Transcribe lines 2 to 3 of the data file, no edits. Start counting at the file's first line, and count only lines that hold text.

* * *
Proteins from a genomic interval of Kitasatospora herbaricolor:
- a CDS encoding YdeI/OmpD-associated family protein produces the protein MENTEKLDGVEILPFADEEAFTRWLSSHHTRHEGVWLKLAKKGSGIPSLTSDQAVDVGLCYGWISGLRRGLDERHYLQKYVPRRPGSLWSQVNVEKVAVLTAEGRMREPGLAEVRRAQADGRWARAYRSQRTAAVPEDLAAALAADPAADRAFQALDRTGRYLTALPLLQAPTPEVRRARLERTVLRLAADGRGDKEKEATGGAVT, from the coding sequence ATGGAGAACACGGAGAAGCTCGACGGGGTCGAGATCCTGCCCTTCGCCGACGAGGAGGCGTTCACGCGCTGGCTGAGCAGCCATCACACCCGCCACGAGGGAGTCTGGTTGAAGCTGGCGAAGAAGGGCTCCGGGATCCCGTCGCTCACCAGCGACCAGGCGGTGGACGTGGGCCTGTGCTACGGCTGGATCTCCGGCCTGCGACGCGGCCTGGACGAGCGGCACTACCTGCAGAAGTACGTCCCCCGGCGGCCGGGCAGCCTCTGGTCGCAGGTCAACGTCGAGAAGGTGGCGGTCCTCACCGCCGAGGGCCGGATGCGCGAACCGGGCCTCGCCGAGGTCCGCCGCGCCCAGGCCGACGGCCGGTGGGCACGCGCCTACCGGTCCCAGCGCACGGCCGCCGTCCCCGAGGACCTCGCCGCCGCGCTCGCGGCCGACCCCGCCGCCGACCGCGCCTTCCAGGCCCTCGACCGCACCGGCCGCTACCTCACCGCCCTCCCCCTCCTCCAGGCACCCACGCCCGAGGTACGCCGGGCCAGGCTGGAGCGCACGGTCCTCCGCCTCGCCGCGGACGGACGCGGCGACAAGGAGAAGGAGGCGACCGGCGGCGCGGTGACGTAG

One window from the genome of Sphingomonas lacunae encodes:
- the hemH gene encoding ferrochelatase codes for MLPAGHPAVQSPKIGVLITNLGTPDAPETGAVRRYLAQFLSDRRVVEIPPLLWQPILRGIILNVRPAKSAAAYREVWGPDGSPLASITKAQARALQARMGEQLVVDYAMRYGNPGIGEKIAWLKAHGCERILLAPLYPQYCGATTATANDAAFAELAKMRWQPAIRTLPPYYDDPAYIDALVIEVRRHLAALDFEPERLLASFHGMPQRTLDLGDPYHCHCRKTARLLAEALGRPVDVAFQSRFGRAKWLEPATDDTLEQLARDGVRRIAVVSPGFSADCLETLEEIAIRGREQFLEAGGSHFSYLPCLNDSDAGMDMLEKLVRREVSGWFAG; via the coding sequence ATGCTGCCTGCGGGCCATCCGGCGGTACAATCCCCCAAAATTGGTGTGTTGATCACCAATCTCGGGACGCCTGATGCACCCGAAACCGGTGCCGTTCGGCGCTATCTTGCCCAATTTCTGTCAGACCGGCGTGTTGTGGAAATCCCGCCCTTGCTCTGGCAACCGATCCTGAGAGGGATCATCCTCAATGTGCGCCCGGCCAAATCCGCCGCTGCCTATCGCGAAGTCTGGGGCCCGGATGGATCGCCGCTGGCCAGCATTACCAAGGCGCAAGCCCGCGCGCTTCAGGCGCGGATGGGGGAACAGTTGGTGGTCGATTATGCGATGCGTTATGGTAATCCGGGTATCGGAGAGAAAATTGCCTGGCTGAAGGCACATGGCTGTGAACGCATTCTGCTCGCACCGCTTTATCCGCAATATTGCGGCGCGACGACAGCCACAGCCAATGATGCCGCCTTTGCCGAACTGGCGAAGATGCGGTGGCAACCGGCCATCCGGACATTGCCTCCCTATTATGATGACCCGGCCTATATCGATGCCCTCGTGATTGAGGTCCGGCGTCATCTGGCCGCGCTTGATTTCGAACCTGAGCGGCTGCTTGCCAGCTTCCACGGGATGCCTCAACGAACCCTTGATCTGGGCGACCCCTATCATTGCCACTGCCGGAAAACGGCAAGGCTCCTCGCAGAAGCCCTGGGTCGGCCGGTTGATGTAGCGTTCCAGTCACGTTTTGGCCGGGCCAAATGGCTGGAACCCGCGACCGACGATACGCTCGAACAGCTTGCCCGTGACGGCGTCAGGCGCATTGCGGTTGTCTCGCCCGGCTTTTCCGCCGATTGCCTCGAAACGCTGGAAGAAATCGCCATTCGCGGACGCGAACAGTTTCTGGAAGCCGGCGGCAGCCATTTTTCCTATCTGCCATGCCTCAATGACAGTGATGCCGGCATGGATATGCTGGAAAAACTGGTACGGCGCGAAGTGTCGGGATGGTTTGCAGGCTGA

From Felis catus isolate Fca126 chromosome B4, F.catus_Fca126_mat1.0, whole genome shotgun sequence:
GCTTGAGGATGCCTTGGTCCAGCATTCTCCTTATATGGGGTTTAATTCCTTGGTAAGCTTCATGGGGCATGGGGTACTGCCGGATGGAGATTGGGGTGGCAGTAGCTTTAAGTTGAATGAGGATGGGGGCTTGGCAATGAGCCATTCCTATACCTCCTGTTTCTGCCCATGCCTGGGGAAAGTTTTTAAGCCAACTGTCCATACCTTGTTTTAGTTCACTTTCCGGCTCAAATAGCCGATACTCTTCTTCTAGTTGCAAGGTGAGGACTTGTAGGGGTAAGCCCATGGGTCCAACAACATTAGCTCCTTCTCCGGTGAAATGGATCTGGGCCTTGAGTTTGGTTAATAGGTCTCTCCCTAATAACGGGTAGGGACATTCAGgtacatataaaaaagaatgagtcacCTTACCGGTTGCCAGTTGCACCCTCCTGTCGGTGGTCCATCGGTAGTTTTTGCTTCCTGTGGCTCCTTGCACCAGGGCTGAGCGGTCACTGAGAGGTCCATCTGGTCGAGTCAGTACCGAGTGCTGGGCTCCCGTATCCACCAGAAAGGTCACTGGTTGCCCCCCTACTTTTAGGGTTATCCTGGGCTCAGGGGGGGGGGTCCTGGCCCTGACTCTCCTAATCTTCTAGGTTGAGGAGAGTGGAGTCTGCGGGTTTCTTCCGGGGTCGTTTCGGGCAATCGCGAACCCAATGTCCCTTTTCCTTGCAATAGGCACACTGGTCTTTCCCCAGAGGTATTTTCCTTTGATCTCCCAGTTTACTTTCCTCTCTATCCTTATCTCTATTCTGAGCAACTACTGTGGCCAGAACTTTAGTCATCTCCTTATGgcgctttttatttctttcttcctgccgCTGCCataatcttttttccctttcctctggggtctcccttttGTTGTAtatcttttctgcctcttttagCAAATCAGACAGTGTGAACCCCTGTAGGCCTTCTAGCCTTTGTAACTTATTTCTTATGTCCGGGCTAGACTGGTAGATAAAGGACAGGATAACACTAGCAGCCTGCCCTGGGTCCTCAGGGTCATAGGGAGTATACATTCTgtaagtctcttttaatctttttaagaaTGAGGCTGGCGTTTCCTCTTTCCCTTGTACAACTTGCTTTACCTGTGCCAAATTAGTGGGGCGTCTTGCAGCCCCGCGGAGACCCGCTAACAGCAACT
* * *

- a CDS encoding YdeI/OmpD-associated family protein produces the protein MENTEKLDGVEILPFADEEAFTRWLSSHHTRHEGVWLKLAKKGSGIPSLTSDQAVDVGLCYGWISGLRRGLDERHYLQKYVPRRPGSLWSQVNVEKVAVLTAEGRMREPGLAEVRRAQADGRWARAYRSQRTAAVPEDLAAALAADPAADRAFQALDRTGRYLTALPLLQAPTPEVRRARLERTVLRLAADGRGDKEKEATGGAVT, from the coding sequence ATGGAGAACACGGAGAAGCTCGACGGGGTCGAGATCCTGCCCTTCGCCGACGAGGAGGCGTTCACGCGCTGGCTGAGCAGCCATCACACCCGCCACGAGGGAGTCTGGTTGAAGCTGGCGAAGAAGGGCTCCGGGATCCCGTCGCTCACCAGCGACCAGGCGGTGGACGTGGGCCTGTGCTACGGCTGGATCTCCGGCCTGCGACGCGGCCTGGACGAGCGGCACTACCTGCAGAAGTACGTCCCCCGGCGGCCGGGCAGCCTCTGGTCGCAGGTCAACGTCGAGAAGGTGGCGGTCCTCACCGCCGAGGGCCGGATGCGCGAACCGGGCCTCGCCGAGGTCCGCCGCGCCCAGGCCGACGGCCGGTGGGCACGCGCCTACCGGTCCCAGCGCACGGCCGCCGTCCCCGAGGACCTCGCCGCCGCGCTCGCGGCCGACCCCGCCGCCGACCGCGCCTTCCAGGCCCTCGACCGCACCGGCCGCTACCTCACCGCCCTCCCCCTCCTCCAGGCACCCACGCCCGAGGTACGCCGGGCCAGGCTGGAGCGCACGGTCCTCCGCCTCGCCGCGGACGGACGCGGCGACAAGGAGAAGGAGGCGACCGGCGGCGCGGTGACGTAG

One window from the genome of Sphingomonas lacunae encodes: